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Sydney Sweeney Says It Was 'Terrifying' to Film in Real Catacombs for “Immaculate” (Exclusive)

"You only could be down there for so many minutes because of the air quality," the actress says of filming 'Immaculate' inside real underground passageways

<p>Courtesy of NEON</p> Sydney Sweeney in "Immaculate"

Courtesy of NEON

Sydney Sweeney in "Immaculate"

Sydney Sweeney got familiar with fake blood for her twisted new movie Immaculate.

In the film, the actress plays Cecilia, a devout American nun who moves to a convent in Italy, quickly uncovering a sinister side of the religious community.

Sweeney, 26, tells PEOPLE that wearing the nun costume was "comfy," except "the habit was probably the most uncomfortable piece of the wardrobe. It would crush your ears in a weird way. But everything else was great."

<p>Courtesy of NEON</p> Sydney Sweeney in "Immaculate"

Courtesy of NEON

Sydney Sweeney in "Immaculate"

Then, however, came the fake blood. "It is very sticky, and it's usually cold," says the actress. "The worst is getting it put on you, but then after a while you're fine. You forget that you have it on."


"But then the removal process is extensive," says Sweeney, also a producer on the project.

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<p>Fabia Lavino/Courtesy of NEON</p> Sydney Sweeney in "Immaculate"

Fabia Lavino/Courtesy of NEON

Sydney Sweeney in "Immaculate"

Related: Sydney Sweeney Says She and Anyone But You Costar Glen Powell Are 'Dreaming Up' Ideas for Sequel (Exclusive)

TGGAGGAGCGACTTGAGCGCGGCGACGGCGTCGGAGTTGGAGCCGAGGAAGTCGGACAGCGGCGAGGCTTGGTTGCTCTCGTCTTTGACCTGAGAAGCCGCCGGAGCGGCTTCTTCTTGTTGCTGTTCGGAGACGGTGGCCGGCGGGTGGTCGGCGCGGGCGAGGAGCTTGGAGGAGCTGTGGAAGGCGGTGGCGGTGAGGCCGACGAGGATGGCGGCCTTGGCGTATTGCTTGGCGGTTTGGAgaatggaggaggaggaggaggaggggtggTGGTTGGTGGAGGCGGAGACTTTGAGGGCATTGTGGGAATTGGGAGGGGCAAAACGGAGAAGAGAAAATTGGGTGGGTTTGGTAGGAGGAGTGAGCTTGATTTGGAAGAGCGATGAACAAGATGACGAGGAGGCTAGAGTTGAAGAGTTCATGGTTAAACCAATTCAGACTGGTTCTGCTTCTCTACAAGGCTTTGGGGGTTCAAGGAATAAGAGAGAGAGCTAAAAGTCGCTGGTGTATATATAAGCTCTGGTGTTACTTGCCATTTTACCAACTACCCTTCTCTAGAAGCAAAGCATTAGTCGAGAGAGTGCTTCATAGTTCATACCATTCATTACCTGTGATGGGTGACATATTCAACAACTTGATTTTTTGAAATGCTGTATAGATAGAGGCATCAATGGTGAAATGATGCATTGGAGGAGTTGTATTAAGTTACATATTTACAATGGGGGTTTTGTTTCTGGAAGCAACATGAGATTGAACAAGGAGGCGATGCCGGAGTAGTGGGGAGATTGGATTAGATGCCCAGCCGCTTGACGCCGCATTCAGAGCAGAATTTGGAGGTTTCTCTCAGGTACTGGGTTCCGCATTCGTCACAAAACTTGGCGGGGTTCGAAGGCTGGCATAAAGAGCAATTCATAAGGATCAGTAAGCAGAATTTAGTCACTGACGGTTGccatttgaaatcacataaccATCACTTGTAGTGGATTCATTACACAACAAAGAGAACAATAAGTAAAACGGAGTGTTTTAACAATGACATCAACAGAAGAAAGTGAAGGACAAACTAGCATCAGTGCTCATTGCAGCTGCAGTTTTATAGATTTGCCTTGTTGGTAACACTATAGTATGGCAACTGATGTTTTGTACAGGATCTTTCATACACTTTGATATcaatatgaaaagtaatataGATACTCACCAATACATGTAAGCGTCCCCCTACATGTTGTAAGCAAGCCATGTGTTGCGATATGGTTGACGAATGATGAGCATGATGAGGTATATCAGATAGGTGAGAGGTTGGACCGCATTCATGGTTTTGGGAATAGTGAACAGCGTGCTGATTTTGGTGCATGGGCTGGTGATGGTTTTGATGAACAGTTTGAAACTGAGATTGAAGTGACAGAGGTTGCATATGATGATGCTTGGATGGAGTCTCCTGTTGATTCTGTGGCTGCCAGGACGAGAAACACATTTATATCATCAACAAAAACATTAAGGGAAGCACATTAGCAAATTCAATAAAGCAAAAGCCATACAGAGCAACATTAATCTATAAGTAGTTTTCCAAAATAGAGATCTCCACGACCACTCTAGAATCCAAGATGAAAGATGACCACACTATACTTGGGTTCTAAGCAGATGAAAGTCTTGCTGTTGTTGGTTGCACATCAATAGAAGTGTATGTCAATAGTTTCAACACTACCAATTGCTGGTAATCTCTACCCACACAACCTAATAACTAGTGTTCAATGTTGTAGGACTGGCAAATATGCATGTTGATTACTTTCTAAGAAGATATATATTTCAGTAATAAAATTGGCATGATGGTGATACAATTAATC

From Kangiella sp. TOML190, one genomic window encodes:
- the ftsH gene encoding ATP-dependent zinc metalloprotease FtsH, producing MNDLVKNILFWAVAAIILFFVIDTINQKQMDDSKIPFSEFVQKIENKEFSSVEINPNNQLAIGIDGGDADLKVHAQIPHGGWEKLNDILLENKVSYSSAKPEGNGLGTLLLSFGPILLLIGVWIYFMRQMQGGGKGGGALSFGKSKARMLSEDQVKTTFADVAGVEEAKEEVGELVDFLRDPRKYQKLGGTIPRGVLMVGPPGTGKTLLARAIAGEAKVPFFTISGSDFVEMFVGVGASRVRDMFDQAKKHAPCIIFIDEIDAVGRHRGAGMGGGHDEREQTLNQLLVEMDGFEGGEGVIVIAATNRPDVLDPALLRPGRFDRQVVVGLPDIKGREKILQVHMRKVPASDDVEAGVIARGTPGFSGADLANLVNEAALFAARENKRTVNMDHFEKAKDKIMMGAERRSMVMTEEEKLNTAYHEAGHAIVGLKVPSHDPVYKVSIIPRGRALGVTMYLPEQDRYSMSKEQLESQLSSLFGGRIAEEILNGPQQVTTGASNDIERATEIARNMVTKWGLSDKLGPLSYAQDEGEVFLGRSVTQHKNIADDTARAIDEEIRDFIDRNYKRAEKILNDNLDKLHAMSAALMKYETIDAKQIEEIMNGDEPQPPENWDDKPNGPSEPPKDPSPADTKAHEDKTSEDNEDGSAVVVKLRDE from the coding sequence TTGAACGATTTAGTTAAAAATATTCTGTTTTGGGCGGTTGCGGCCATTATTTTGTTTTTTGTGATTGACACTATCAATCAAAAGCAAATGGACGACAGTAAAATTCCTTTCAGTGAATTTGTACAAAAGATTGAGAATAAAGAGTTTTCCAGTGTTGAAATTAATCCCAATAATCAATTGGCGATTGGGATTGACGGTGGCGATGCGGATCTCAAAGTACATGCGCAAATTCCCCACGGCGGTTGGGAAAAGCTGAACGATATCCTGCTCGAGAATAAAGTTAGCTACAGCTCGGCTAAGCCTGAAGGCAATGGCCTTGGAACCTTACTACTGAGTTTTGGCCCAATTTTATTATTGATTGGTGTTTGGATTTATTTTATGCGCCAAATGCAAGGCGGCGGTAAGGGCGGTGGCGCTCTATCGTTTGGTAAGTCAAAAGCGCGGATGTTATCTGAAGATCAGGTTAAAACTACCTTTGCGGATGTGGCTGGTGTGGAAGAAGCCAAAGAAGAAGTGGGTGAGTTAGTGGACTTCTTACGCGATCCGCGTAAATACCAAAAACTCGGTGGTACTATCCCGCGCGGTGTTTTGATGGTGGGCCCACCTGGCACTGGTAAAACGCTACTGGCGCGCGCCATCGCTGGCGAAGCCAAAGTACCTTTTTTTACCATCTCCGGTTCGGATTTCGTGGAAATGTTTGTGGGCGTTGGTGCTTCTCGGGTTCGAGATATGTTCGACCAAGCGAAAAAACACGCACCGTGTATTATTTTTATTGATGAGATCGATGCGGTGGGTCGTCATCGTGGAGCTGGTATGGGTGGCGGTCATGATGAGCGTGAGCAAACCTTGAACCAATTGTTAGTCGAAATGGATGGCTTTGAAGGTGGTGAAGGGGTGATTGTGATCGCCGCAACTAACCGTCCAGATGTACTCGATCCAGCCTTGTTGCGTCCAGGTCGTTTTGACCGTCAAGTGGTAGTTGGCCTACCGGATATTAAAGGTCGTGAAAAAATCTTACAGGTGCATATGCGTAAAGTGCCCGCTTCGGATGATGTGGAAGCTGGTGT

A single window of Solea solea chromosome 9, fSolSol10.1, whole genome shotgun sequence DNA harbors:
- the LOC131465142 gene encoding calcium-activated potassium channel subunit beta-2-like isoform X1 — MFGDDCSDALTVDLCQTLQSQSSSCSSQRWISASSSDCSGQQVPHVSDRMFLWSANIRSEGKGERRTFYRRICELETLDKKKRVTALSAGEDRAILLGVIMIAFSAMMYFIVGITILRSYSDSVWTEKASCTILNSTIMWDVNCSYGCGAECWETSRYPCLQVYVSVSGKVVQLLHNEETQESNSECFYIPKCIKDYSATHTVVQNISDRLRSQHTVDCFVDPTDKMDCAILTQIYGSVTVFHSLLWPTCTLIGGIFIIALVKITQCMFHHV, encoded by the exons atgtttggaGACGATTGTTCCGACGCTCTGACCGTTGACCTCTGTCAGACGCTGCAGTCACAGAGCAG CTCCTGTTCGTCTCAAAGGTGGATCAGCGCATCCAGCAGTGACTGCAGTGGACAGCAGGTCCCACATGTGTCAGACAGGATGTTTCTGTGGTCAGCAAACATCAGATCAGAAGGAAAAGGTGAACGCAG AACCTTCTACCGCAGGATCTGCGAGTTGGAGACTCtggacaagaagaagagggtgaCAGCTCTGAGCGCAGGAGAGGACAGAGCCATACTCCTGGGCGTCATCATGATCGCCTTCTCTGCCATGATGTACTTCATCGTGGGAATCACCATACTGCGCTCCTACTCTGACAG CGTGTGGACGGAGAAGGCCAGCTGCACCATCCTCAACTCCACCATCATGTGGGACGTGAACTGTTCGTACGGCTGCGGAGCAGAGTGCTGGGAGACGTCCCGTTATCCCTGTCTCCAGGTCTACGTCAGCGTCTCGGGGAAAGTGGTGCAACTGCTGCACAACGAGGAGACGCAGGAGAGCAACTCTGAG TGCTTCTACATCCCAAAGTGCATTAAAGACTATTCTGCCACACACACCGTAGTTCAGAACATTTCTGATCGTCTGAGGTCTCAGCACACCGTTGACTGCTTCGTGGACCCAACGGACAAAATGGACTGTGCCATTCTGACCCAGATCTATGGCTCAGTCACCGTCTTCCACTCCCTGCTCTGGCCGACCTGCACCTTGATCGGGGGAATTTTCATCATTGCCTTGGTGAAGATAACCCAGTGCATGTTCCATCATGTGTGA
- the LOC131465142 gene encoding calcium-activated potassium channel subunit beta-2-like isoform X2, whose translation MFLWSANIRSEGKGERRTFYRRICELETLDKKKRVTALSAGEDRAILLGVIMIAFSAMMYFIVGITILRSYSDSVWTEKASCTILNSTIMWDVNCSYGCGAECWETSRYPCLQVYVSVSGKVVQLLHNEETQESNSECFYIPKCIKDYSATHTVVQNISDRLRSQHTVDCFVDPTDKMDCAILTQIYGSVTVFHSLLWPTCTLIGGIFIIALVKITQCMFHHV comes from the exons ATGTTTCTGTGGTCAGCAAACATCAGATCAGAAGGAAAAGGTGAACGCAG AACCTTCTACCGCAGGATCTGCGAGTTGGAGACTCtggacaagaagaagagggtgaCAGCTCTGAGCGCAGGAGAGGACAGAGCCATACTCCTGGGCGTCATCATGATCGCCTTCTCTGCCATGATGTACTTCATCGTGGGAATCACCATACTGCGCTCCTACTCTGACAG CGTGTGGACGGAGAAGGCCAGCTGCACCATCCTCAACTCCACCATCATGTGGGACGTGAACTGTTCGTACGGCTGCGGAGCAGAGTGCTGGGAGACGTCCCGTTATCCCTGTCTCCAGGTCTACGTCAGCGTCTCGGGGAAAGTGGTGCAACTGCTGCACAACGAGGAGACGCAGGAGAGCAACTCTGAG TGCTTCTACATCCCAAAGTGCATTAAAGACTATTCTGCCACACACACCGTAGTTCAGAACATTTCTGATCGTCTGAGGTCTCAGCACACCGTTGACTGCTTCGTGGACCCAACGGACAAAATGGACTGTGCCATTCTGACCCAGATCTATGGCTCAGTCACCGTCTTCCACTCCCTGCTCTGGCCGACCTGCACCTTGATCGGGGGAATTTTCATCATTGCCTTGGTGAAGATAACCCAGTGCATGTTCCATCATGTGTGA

Director Michael Mohan estimates they went through "several gallons, for sure," of prop blood and says Sweeney "has this remarkable ability to just go to these dark places at the drop of a hat."

Sweeney — who says, in her own life, her fears are "clowns and needles" — explains it's not difficult for her to shift out of that dark mind set between takes.

<p>Amy Sussman/Getty</p> Sydney Sweeney

Amy Sussman/Getty

Sydney Sweeney

"It's an easy on-and-off switch," says Sweeney. "I learned from an early age that it's important to separate myself from my characters as much as possible. Because I did that, I can just jump in and out of what I'm doing."

Still, filming part of Immaculate inside real underground passageways was a "creepy" day of work.

"Being able to film in actual catacombs, that was really terrifying and haunting and a technical experience that we had because you only could be down there for so many minutes because of the air quality, and only so many crew members could come down with you," she explains.

Adds Sweeney, "It was just creepy, too, seeing everything that was down there."

The production went for realism, which resulted in a gory final product, so much so that director Mohan is "very shocked we got an R-rating" with no revisions.

<p>Courtesy of NEON</p> Sydney Sweeney in "Immaculate"

Courtesy of NEON

Sydney Sweeney in "Immaculate"

"The MO was never, 'We're making a gore film.' It was more that because the film's not supernatural, we wanted it to just feel as real as possible," says Mohan.

"Also, we're not really lingering on those shots very long, but they really do lodge into your brain in a way that— you just can't unsee some of the imagery in this film."

Immaculate is in theaters Friday.

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Read the original article on People.